She has held a Postdoctoral Research Fellowship at the Canada Centre for Global Security Studies, Munk School of Global Affairs at the University of Toronto and a Visiting Research Fellowship at the London School of Economics (Department of Law and the Centre for International Studies). She has been a lecturer at University of Durham, UK, and has previously worked at the Constitutional Law Branch of the Ministry of Attorney General of Ontario in Toronto and as an Adjunct Professor at the Law Faculty, University of British Columbia in Vancouver, Canada.
Dr Kumar’s international teaching experience includes inter alia: Jurisprudence (i.e. Philosophy of Law), Introduction to Law, and Comparative Constitutional Law(at Wadham and Mansfield Colleges, University of Oxford, UK); Critical Legal Reasoning (at the University of British Columbia, Vancouver, Canada); Tort, Legal Skills, and LL.M. Writing Skills(at the University of Durham, UK).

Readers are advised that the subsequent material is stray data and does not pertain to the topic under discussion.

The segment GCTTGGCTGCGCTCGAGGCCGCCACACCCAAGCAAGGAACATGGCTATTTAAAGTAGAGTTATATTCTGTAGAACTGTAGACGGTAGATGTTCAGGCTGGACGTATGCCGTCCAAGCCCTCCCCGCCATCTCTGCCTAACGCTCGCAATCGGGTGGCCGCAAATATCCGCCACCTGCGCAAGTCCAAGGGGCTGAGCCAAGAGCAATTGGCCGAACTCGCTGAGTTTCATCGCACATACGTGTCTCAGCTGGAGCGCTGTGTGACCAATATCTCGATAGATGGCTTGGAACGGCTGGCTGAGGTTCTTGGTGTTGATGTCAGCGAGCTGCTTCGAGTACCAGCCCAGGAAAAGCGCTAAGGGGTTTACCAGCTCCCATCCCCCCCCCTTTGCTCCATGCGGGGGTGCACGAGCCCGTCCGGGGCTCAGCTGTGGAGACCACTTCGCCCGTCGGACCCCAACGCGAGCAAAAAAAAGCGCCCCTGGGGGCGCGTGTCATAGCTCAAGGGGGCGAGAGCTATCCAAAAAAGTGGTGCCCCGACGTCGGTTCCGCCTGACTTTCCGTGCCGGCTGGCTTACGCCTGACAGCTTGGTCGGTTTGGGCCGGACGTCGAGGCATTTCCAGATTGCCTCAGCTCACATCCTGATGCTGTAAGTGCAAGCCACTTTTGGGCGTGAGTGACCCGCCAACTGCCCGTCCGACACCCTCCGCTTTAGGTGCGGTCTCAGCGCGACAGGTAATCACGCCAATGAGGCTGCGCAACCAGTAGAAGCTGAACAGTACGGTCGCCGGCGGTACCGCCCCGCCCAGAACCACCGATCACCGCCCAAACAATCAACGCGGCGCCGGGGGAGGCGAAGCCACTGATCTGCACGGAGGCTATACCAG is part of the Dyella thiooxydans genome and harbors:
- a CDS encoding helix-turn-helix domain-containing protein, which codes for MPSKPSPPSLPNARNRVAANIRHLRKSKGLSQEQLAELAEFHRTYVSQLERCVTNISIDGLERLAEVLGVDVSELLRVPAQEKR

In 2011-2012, she was invited to deliver guest lectures for postgraduate law courses at Osgoode Hall Law School (Global Law in Context course) and at the London School of Economics (LSE) (Rethinking International Law course). She has also been invited to speak on the relationship between international law and revolution for the International Law and the Periphery Conference at the American University in Cairo, Egypt; for the Jurisprudence Centre, at Carleton University, Ottawa, Canada; and for the LSE’s Public International Law Speakers Series, Department of Law, LSE. Most recently, she has been invited to give a keynote speech at a Conference at the Université Libre de Bruxelles (ULB) on “Getting Closure: Human Rights After Human Rights”.